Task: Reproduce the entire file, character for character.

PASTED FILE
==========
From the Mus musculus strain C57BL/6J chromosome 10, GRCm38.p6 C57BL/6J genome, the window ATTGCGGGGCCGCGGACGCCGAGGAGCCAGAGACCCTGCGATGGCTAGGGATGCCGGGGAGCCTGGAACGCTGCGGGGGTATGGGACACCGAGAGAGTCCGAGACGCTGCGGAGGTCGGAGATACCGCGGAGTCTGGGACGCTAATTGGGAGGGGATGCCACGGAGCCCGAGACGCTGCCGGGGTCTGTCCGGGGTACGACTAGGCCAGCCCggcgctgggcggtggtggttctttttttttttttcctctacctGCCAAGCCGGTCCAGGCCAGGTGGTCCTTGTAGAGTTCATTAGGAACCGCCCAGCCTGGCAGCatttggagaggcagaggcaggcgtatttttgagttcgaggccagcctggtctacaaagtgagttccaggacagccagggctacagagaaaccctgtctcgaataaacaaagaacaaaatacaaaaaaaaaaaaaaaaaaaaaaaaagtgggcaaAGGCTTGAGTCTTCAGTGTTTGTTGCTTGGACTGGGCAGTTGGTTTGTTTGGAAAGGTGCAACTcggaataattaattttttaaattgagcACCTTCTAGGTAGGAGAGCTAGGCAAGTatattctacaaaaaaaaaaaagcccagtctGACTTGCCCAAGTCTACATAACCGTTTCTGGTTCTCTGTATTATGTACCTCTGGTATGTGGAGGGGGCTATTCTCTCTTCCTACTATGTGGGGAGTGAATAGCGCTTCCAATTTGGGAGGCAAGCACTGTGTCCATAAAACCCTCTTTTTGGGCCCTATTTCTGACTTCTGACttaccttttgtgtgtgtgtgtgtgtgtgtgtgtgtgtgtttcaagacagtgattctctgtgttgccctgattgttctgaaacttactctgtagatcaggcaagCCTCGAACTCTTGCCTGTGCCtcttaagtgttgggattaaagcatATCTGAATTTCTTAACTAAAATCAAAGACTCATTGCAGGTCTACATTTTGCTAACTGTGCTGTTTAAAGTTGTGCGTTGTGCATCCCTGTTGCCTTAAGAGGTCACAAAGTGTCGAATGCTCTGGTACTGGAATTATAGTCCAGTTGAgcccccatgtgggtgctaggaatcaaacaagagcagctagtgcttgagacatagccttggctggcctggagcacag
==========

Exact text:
From the Mus musculus strain C57BL/6J chromosome 10, GRCm38.p6 C57BL/6J genome, the window ATTGCGGGGCCGCGGACGCCGAGGAGCCAGAGACCCTGCGATGGCTAGGGATGCCGGGGAGCCTGGAACGCTGCGGGGGTATGGGACACCGAGAGAGTCCGAGACGCTGCGGAGGTCGGAGATACCGCGGAGTCTGGGACGCTAATTGGGAGGGGATGCCACGGAGCCCGAGACGCTGCCGGGGTCTGTCCGGGGTACGACTAGGCCAGCCCggcgctgggcggtggtggttctttttttttttttcctctacctGCCAAGCCGGTCCAGGCCAGGTGGTCCTTGTAGAGTTCATTAGGAACCGCCCAGCCTGGCAGCatttggagaggcagaggcaggcgtatttttgagttcgaggccagcctggtctacaaagtgagttccaggacagccagggctacagagaaaccctgtctcgaataaacaaagaacaaaatacaaaaaaaaaaaaaaaaaaaaaaaaagtgggcaaAGGCTTGAGTCTTCAGTGTTTGTTGCTTGGACTGGGCAGTTGGTTTGTTTGGAAAGGTGCAACTcggaataattaattttttaaattgagcACCTTCTAGGTAGGAGAGCTAGGCAAGTatattctacaaaaaaaaaaaagcccagtctGACTTGCCCAAGTCTACATAACCGTTTCTGGTTCTCTGTATTATGTACCTCTGGTATGTGGAGGGGGCTATTCTCTCTTCCTACTATGTGGGGAGTGAATAGCGCTTCCAATTTGGGAGGCAAGCACTGTGTCCATAAAACCCTCTTTTTGGGCCCTATTTCTGACTTCTGACttaccttttgtgtgtgtgtgtgtgtgtgtgtgtgtgtgtttcaagacagtgattctctgtgttgccctgattgttctgaaacttactctgtagatcaggcaagCCTCGAACTCTTGCCTGTGCCtcttaagtgttgggattaaagcatATCTGAATTTCTTAACTAAAATCAAAGACTCATTGCAGGTCTACATTTTGCTAACTGTGCTGTTTAAAGTTGTGCGTTGTGCATCCCTGTTGCCTTAAGAGGTCACAAAGTGTCGAATGCTCTGGTACTGGAATTATAGTCCAGTTGAgcccccatgtgggtgctaggaatcaaacaagagcagctagtgcttgagacatagccttggctggcctggagcacag